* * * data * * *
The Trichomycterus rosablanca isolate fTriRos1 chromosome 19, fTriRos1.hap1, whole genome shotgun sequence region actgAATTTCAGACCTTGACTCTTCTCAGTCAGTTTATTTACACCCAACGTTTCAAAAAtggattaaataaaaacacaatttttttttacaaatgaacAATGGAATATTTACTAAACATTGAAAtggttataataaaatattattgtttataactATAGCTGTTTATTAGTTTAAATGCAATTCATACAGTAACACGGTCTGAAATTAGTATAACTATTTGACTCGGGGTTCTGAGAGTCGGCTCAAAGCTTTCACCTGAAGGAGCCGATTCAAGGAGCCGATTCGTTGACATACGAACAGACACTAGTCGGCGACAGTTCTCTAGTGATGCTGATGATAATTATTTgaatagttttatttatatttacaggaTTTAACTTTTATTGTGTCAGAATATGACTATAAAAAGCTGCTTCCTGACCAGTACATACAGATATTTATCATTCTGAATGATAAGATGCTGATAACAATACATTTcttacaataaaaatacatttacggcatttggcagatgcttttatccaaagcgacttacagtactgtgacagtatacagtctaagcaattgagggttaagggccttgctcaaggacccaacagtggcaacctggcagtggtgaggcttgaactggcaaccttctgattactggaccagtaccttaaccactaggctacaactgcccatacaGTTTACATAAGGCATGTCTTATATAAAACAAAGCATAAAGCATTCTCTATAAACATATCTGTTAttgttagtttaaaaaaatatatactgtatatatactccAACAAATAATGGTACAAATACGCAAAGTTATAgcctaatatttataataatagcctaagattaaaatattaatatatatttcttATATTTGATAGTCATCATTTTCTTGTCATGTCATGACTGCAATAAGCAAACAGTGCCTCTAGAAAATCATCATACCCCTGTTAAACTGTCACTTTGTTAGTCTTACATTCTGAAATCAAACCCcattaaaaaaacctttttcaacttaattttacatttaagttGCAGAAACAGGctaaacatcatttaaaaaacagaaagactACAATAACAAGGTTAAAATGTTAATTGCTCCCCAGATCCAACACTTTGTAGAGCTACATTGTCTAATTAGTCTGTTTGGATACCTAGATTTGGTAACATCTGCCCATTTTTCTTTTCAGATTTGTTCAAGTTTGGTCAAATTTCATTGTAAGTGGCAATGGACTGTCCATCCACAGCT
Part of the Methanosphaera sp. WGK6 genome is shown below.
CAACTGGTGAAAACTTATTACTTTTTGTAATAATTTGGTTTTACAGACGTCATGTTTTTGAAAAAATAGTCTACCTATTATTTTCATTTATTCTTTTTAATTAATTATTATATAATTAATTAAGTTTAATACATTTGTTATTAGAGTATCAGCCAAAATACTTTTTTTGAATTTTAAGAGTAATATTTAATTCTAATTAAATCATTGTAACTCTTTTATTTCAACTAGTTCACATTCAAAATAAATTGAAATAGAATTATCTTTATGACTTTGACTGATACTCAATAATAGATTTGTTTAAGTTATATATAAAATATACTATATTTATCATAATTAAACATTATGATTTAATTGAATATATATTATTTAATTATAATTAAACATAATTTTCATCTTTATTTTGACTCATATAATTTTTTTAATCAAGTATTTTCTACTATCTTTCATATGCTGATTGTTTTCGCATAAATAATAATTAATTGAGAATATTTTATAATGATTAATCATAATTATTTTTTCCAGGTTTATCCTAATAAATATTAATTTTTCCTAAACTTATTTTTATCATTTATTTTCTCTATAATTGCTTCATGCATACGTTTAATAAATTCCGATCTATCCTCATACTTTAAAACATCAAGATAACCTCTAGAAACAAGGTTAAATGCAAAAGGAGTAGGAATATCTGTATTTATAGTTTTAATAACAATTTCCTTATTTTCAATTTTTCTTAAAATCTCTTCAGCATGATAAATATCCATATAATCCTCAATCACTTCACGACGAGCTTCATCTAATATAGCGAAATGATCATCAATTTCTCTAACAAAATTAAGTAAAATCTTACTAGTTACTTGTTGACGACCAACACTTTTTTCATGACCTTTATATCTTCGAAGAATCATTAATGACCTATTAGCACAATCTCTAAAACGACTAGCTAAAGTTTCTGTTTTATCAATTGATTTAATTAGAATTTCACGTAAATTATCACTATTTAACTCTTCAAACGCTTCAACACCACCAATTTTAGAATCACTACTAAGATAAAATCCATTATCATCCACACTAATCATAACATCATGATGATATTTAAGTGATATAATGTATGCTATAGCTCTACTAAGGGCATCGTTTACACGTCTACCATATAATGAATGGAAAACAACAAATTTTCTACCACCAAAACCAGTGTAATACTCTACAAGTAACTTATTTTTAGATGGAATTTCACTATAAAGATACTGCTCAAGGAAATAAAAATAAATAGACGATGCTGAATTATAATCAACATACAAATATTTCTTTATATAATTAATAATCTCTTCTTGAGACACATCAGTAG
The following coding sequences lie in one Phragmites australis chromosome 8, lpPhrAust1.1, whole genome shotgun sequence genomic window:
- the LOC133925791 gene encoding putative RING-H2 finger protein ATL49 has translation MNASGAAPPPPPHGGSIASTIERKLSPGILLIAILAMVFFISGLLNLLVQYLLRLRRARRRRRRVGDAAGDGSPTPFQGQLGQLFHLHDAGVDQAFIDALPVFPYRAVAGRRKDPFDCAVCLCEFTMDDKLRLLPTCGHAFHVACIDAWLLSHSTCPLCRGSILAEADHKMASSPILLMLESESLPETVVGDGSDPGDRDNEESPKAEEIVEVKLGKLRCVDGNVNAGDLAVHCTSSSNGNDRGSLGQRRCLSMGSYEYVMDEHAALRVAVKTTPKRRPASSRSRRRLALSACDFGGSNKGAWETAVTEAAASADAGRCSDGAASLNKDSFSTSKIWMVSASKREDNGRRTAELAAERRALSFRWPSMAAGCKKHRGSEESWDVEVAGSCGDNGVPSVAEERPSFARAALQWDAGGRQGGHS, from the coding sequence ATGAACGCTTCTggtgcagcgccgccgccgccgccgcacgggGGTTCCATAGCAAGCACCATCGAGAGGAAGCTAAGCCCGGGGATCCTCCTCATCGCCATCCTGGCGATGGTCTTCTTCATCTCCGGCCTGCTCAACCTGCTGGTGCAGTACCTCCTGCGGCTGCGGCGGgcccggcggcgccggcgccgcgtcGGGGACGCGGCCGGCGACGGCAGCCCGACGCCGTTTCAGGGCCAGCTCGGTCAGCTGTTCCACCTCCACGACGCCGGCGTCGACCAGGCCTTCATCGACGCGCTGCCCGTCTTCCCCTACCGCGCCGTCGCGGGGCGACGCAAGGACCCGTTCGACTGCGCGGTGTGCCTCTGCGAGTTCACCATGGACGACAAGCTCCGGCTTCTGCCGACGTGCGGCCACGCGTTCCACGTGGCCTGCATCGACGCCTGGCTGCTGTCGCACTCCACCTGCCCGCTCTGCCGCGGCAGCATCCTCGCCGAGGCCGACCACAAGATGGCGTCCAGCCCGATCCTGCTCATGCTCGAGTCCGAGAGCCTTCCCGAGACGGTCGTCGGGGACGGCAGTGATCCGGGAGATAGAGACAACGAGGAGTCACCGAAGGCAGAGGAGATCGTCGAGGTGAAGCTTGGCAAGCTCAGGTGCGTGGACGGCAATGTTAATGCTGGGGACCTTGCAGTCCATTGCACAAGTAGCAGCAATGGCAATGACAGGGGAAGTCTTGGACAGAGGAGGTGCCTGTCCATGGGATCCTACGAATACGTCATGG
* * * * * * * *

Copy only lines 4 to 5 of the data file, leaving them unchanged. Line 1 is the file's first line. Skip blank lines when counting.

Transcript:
The following coding sequences lie in one Phragmites australis chromosome 8, lpPhrAust1.1, whole genome shotgun sequence genomic window:
- the LOC133925791 gene encoding putative RING-H2 finger protein ATL49 has translation MNASGAAPPPPPHGGSIASTIERKLSPGILLIAILAMVFFISGLLNLLVQYLLRLRRARRRRRRVGDAAGDGSPTPFQGQLGQLFHLHDAGVDQAFIDALPVFPYRAVAGRRKDPFDCAVCLCEFTMDDKLRLLPTCGHAFHVACIDAWLLSHSTCPLCRGSILAEADHKMASSPILLMLESESLPETVVGDGSDPGDRDNEESPKAEEIVEVKLGKLRCVDGNVNAGDLAVHCTSSSNGNDRGSLGQRRCLSMGSYEYVMDEHAALRVAVKTTPKRRPASSRSRRRLALSACDFGGSNKGAWETAVTEAAASADAGRCSDGAASLNKDSFSTSKIWMVSASKREDNGRRTAELAAERRALSFRWPSMAAGCKKHRGSEESWDVEVAGSCGDNGVPSVAEERPSFARAALQWDAGGRQGGHS, from the coding sequence ATGAACGCTTCTggtgcagcgccgccgccgccgccgcacgggGGTTCCATAGCAAGCACCATCGAGAGGAAGCTAAGCCCGGGGATCCTCCTCATCGCCATCCTGGCGATGGTCTTCTTCATCTCCGGCCTGCTCAACCTGCTGGTGCAGTACCTCCTGCGGCTGCGGCGGgcccggcggcgccggcgccgcgtcGGGGACGCGGCCGGCGACGGCAGCCCGACGCCGTTTCAGGGCCAGCTCGGTCAGCTGTTCCACCTCCACGACGCCGGCGTCGACCAGGCCTTCATCGACGCGCTGCCCGTCTTCCCCTACCGCGCCGTCGCGGGGCGACGCAAGGACCCGTTCGACTGCGCGGTGTGCCTCTGCGAGTTCACCATGGACGACAAGCTCCGGCTTCTGCCGACGTGCGGCCACGCGTTCCACGTGGCCTGCATCGACGCCTGGCTGCTGTCGCACTCCACCTGCCCGCTCTGCCGCGGCAGCATCCTCGCCGAGGCCGACCACAAGATGGCGTCCAGCCCGATCCTGCTCATGCTCGAGTCCGAGAGCCTTCCCGAGACGGTCGTCGGGGACGGCAGTGATCCGGGAGATAGAGACAACGAGGAGTCACCGAAGGCAGAGGAGATCGTCGAGGTGAAGCTTGGCAAGCTCAGGTGCGTGGACGGCAATGTTAATGCTGGGGACCTTGCAGTCCATTGCACAAGTAGCAGCAATGGCAATGACAGGGGAAGTCTTGGACAGAGGAGGTGCCTGTCCATGGGATCCTACGAATACGTCATGG